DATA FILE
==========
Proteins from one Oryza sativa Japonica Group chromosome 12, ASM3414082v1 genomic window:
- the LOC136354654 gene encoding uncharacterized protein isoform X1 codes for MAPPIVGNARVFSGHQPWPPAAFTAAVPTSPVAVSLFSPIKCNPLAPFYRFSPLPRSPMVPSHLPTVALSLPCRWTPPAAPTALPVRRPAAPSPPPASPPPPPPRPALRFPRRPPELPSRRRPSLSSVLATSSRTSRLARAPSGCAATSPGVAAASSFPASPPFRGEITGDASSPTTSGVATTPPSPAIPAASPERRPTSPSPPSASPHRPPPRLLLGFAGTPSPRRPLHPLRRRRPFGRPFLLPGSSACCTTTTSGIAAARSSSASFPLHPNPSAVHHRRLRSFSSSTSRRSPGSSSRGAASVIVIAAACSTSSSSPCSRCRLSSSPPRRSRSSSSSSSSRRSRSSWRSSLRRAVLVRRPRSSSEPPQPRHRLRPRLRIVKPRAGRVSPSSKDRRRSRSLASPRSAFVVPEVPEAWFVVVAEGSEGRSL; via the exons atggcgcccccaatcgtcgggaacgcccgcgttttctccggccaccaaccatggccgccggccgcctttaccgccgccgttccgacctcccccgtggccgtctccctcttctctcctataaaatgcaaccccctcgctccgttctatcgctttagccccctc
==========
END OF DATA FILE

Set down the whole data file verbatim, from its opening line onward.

Proteins from one Oryza sativa Japonica Group chromosome 12, ASM3414082v1 genomic window:
- the LOC136354654 gene encoding uncharacterized protein isoform X1 codes for MAPPIVGNARVFSGHQPWPPAAFTAAVPTSPVAVSLFSPIKCNPLAPFYRFSPLPRSPMVPSHLPTVALSLPCRWTPPAAPTALPVRRPAAPSPPPASPPPPPPRPALRFPRRPPELPSRRRPSLSSVLATSSRTSRLARAPSGCAATSPGVAAASSFPASPPFRGEITGDASSPTTSGVATTPPSPAIPAASPERRPTSPSPPSASPHRPPPRLLLGFAGTPSPRRPLHPLRRRRPFGRPFLLPGSSACCTTTTSGIAAARSSSASFPLHPNPSAVHHRRLRSFSSSTSRRSPGSSSRGAASVIVIAAACSTSSSSPCSRCRLSSSPPRRSRSSSSSSSSRRSRSSWRSSLRRAVLVRRPRSSSEPPQPRHRLRPRLRIVKPRAGRVSPSSKDRRRSRSLASPRSAFVVPEVPEAWFVVVAEGSEGRSL; via the exons atggcgcccccaatcgtcgggaacgcccgcgttttctccggccaccaaccatggccgccggccgcctttaccgccgccgttccgacctcccccgtggccgtctccctcttctctcctataaaatgcaaccccctcgctccgttctatcgctttagccccctc